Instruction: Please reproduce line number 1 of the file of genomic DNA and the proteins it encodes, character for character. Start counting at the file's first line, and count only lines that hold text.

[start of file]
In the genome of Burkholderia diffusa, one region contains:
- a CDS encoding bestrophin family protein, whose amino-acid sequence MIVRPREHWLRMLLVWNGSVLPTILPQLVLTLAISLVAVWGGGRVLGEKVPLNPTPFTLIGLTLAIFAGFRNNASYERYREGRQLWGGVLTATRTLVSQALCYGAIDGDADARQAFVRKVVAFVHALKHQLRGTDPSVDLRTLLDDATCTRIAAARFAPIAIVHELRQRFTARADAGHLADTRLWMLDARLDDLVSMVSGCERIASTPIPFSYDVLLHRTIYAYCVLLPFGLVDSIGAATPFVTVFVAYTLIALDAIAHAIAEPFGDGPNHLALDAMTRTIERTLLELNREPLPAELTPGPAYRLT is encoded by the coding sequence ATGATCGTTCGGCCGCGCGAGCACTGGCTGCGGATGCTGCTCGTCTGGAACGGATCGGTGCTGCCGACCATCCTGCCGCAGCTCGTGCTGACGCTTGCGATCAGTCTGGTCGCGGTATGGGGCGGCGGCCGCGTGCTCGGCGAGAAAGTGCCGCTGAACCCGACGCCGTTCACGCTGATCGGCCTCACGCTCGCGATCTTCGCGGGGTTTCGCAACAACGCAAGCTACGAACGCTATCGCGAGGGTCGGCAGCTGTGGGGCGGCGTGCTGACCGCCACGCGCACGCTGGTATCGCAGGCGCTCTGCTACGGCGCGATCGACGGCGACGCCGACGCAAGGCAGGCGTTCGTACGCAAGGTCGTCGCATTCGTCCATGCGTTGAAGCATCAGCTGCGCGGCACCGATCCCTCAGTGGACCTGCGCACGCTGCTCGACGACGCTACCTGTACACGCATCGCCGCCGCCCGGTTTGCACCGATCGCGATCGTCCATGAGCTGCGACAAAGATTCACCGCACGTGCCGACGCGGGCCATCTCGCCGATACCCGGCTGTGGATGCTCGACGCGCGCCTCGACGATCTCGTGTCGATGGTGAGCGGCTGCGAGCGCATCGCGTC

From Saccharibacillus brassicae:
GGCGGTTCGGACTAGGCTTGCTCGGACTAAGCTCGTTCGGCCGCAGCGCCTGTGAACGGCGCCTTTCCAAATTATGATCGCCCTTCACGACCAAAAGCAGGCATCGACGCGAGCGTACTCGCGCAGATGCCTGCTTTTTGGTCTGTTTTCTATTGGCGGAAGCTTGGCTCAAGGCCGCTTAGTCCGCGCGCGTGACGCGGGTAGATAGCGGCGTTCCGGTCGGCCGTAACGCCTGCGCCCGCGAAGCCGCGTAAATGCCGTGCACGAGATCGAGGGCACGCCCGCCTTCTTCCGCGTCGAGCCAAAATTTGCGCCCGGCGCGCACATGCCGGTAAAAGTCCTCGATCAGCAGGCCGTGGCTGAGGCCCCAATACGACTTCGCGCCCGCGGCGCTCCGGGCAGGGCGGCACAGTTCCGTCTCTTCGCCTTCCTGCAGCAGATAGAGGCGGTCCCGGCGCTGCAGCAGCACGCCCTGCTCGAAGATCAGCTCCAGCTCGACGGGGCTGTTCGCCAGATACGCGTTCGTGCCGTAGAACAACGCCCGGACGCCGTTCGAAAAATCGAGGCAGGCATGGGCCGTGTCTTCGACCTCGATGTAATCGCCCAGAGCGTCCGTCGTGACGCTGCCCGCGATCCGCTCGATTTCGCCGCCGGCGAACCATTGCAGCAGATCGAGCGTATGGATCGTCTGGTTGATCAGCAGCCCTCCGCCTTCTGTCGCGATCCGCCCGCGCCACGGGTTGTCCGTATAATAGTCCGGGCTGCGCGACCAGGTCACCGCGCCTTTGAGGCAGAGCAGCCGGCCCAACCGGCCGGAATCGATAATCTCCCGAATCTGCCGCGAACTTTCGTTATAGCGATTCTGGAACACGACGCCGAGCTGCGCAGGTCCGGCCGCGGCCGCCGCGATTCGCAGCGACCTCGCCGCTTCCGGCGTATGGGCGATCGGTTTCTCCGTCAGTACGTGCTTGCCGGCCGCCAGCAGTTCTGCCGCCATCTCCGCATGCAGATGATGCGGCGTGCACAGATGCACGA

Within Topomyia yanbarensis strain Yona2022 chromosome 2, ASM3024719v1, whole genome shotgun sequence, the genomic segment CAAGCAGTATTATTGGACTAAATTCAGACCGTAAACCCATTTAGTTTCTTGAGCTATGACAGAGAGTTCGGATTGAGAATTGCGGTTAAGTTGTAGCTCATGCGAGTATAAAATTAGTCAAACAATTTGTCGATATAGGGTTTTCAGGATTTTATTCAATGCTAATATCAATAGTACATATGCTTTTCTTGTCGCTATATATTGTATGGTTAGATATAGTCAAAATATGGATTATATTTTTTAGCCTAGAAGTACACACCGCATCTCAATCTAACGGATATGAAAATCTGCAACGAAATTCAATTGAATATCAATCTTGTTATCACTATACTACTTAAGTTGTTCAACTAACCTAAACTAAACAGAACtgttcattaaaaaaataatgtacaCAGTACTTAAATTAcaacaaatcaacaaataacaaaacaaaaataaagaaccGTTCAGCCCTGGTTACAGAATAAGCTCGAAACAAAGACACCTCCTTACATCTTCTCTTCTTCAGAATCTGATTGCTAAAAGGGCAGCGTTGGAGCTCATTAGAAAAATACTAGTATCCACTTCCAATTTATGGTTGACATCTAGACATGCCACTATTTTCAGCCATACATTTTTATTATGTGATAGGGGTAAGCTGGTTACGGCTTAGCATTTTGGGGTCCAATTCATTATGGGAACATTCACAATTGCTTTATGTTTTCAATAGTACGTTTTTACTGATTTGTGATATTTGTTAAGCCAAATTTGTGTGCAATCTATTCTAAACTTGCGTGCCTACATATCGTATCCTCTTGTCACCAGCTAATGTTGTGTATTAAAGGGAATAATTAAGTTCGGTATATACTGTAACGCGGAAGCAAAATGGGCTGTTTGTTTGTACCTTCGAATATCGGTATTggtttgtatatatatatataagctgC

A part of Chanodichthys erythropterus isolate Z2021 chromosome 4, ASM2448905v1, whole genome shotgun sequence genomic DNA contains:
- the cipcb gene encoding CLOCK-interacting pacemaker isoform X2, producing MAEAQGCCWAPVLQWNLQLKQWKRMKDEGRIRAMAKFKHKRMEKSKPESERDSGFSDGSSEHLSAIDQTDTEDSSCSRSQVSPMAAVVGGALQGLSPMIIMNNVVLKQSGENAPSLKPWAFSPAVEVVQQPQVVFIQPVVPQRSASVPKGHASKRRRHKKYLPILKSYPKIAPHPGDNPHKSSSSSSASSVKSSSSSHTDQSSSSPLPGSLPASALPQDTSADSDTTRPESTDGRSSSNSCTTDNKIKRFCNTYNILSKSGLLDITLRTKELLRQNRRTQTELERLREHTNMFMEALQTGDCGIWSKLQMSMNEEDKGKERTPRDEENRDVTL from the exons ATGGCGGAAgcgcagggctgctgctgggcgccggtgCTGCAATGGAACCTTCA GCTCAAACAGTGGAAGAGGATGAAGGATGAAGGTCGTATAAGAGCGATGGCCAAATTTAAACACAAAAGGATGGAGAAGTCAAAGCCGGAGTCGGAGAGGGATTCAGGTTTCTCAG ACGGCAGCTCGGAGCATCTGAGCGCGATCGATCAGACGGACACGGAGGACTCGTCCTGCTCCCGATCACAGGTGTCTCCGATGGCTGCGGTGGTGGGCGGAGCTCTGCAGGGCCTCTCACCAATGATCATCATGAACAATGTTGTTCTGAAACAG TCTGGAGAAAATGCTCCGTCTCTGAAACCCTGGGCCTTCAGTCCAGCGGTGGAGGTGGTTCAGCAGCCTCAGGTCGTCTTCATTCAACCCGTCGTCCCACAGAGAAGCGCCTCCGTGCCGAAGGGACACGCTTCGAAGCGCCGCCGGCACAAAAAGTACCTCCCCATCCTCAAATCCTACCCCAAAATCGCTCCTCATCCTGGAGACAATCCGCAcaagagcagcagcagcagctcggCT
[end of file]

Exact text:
In the genome of Burkholderia diffusa, one region contains: